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2024 draft prospect Adam Jecho is a big Czech winger with an unclear developmental ceiling

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Photo credit:Andy Devlin/WHL
Ryan Pike
1 month ago
This article is brought to you by bet365.
Over the past several years, hockey in Czechia has been on the rise. A lot of high-end players from the Czech Republic have been selected in the NHL Draft, and as a result we’ve seen Czechian players get a lot of attention from scouts.
Winger Adam Jecho played in North America this past season, suiting up for the Edmonton Oil Kings. He’s still a work in progress and he hasn’t spent a ton of time playing in high-end leagues, but it’s not hard to imagine NHL scouts seeing a lot of potential in him.

Scouting report

A product of Zlin, Czechia, Jecho is a March 2006 birthday. He’s a right shot winger listed at 6’5″ and 201 pounds.
Originally playing in Czech junior hockey, he moved to Finnish hockey midway through the 2020-21 season (as a 15-year-old) and spent the next two seasons primarily in Finland’s top under-18 league with Tappara Tampere. He made the move across to North America for the 2023-24 season, joining the Western Hockey League’s Oil Kings as an import.
Jecho’s also played extensively in major international events with Czechia’s national teams: the World Under-17 Challenge (once), the Hlinka Gretzky Cup (three times) and the Under-18 World Championships (twice). He helped Czechia capture silver at this season’s Hlinkas.
Here’s what Sportsnet’s Jason Bukala had to say about Jecho back in March:
Jecho ended the year in Edmonton with the Oil Kings, where he produced 23-24A on the season. He’s on the rise. A big body whose skating has improved to where he’s a threat off the rush when he’s up to speed. Solid edges. Primary ice time comes at even strength and power play, but he’s capable on the penalty kill, too.
Despite his stature he isn’t overly physical. He boxes out opponents, but doesn’t punish people physically. Potential second line upside in time. Might end up as a combination 2F/3F at the NHL level.
Dobber Prospects’ Luke Sweeney provided this scouting report in April:
Adam Jecho is a tough read. He’s a 6’5 pivot but doesn’t dominate the game in the way you’d like. He has a hard shot that he uses to create quality looks, good puck protection, and a solid transition game for his size, but his lack of vision, dynamism, and ability to create for his teammates severely impacts his offensive ceiling. He has the tools for it, but he doesn’t break up plays, win on the forecheck, or have the speed on pucks to be considered a defensive centre. A selection in the first two rounds is a bet on his physical tools coming together to form a more cohesive, two-way game.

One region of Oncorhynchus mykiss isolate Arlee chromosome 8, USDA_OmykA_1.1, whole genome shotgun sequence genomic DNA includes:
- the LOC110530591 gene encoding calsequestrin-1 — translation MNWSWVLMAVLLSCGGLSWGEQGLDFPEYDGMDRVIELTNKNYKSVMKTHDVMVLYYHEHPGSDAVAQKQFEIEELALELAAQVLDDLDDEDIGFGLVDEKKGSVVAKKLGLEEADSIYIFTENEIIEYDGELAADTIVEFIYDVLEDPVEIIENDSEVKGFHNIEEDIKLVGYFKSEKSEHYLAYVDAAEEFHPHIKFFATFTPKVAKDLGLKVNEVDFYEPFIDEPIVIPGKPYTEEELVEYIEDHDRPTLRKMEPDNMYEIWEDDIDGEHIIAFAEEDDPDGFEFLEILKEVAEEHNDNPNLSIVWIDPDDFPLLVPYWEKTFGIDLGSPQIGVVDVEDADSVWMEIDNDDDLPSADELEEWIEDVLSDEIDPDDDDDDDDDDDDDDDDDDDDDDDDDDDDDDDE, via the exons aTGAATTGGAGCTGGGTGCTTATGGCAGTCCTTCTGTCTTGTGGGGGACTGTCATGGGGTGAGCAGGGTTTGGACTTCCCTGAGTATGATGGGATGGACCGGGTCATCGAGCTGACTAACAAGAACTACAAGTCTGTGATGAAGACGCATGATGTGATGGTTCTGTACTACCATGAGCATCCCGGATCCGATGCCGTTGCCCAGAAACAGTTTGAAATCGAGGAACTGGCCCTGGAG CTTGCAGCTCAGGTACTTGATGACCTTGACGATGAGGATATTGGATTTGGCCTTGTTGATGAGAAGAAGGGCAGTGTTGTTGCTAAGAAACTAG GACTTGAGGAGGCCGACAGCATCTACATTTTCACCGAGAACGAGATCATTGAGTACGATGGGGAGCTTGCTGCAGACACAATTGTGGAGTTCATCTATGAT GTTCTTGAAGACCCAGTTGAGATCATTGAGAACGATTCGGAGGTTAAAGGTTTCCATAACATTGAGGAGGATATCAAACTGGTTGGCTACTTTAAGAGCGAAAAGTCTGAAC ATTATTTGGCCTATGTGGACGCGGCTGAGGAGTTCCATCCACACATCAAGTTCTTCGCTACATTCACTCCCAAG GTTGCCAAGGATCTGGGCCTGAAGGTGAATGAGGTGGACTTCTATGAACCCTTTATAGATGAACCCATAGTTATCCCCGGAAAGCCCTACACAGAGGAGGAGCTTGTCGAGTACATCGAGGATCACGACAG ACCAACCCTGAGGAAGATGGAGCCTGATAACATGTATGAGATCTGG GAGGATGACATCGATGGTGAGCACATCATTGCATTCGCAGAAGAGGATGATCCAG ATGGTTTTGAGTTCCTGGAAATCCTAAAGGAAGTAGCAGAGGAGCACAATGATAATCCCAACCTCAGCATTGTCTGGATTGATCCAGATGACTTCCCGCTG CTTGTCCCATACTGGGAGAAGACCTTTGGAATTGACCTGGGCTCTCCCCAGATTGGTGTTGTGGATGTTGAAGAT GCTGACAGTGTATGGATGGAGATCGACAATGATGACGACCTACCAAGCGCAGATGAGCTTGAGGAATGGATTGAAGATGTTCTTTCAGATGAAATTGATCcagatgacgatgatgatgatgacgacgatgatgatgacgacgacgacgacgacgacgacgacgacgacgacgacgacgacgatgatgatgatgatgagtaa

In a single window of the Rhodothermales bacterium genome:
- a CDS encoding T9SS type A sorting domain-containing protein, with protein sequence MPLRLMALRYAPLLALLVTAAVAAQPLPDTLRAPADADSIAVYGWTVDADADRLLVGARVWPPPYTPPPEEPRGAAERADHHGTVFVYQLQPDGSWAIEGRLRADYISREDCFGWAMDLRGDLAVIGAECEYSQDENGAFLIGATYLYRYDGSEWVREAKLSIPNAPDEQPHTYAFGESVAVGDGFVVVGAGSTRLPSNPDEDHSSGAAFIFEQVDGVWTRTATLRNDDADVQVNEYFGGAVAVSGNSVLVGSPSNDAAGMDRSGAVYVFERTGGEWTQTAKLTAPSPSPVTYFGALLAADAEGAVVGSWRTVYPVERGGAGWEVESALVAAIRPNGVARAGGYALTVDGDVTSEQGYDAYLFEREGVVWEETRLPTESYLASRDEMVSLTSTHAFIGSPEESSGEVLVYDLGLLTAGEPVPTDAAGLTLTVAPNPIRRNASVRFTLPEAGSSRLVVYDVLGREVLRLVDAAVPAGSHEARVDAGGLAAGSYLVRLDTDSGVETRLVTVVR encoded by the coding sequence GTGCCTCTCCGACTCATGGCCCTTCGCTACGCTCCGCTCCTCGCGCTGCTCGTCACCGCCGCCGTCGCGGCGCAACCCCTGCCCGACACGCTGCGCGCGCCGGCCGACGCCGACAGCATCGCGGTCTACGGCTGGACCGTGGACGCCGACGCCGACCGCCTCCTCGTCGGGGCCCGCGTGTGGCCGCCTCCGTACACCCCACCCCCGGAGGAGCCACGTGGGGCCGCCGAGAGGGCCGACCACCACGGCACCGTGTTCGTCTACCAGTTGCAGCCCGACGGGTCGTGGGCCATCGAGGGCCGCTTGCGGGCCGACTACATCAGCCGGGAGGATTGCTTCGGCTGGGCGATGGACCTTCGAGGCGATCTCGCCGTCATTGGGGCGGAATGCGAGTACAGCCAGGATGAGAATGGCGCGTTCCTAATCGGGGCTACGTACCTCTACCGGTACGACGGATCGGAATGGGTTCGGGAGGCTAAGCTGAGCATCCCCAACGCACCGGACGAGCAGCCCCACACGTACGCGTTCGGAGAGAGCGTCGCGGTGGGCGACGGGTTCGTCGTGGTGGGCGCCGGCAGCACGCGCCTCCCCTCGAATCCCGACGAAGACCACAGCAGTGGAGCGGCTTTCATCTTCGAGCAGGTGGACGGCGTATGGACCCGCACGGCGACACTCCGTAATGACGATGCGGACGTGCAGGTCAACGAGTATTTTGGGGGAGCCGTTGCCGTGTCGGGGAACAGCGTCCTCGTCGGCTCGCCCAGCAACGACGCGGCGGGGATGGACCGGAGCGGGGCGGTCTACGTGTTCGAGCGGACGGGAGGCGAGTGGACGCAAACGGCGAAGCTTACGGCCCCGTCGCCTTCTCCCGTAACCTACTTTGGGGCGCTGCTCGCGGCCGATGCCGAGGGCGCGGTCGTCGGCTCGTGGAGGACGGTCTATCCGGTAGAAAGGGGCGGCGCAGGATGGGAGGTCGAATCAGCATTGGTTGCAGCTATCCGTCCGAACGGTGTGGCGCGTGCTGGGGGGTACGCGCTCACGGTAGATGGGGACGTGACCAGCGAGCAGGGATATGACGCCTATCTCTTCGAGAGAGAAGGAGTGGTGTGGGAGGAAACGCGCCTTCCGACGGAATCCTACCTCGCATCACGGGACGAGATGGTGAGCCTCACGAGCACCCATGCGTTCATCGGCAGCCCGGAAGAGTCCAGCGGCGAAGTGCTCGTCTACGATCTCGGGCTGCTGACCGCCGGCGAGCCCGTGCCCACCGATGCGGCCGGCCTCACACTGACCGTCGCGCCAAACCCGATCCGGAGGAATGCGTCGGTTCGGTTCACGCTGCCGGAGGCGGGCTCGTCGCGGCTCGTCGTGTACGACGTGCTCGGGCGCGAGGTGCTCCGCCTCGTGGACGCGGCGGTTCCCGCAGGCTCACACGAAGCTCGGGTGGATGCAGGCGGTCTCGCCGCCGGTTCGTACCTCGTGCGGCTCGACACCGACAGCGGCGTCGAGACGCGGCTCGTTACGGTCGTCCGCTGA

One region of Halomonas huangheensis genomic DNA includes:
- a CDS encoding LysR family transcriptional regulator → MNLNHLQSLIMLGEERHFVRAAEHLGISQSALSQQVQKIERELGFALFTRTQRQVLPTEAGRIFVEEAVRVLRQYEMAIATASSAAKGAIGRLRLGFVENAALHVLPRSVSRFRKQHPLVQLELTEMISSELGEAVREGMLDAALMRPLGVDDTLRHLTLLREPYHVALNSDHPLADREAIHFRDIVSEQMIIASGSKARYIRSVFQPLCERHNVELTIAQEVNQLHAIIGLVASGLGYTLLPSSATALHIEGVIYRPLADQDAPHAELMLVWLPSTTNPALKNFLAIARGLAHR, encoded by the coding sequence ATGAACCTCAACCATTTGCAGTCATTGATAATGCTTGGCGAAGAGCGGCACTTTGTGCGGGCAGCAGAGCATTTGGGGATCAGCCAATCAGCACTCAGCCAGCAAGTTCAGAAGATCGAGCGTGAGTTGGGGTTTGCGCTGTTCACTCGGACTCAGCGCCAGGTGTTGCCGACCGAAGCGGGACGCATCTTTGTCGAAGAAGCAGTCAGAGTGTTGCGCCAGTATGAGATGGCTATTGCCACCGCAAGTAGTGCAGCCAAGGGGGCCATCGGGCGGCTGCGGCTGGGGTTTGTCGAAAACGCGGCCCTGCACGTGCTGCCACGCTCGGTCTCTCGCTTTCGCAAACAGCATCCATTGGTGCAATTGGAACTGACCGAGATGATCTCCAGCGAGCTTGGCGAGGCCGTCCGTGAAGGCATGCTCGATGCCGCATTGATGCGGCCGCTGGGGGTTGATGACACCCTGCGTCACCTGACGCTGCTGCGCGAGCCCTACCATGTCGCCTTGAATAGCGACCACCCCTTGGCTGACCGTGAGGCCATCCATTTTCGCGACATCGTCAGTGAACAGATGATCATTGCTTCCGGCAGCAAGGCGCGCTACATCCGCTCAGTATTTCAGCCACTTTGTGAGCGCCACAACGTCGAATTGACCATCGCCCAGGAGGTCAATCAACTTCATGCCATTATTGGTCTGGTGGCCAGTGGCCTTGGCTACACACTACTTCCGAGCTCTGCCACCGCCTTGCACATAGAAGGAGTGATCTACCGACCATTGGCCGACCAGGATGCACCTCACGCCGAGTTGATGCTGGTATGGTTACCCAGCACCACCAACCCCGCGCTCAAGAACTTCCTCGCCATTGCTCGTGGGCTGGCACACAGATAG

Here’s Daily Faceoff’s Steven Ellis’ assessment from May:
Jecho is big at 6-foot-5 and 201 pounds, but he’s more than just a hulking body. He’s got a great shot, is hard to beat along the boards and is defensively responsible, too. Some scouts like him as a potential late first-rounder at the high end but I don’t think he’s a good enough skater for that. But right now, after his first year in the WHL, I think there’s a solid base to work around here for Jecho to become a third-liner.
The challenge with figuring out Jecho is that he lacks a big high-level sample size. He’s played a single season in major junior and while he’s been quite good, it’s a challenge to project him based on such a small amount of games. (His international experience helps, but he wasn’t a massive point-producer in any of his tournament appearances.) It feels like we’ll see Jecho continue to progress in the coming season or two, but it may be tough for teams to extrapolate what his developmental ceiling could be.

The numbers

As a rookie in the Western League, Jecho had 23 goals and 24 assists for 47 points over 54 games with the Oil Kings. He was fifth on the Oil Kings in scoring, and tied for second in goals. He finished just outside the WHL’s top 100 in points. Compared to other WHL freshmen, he was tied for ninth in points and was sixth in goals.
Jecho also had two goals in five games at the Hlinkas, and two goals and an assist in five games at the Under-18 World Championships.

Availability and fit

While it’s not quite clear what Jecho’s upside is, he’s got size and has adjusted to North American hockey fairly well. Based just on his size, you can imagine some area scouts really liking his potential. His lack of gaudy offensive numbers in prominent leagues may limit how early teams feel comfortable with taking him, but he’s a big right shot forward, so pretty much every team will have some affinity for him.
In terms of where Jecho is expected to go in this year’s draft, the answer is “somewhere in the second round, probably.” If you skim the public draft rankings compiled by the various entities, he doesn’t appear in the first round mix, but he’s often in the second round mix. It’s hard to project exactly where in the second we’d expect to see him, because there’s a good amount of variation between rankings – on some he’s in the 40s, on some he’s in the 50s.
There’s a good amount of potential with Jecho, but (again) the lack of a big high-level sample size could make teams a bit nervous about taking him too early.

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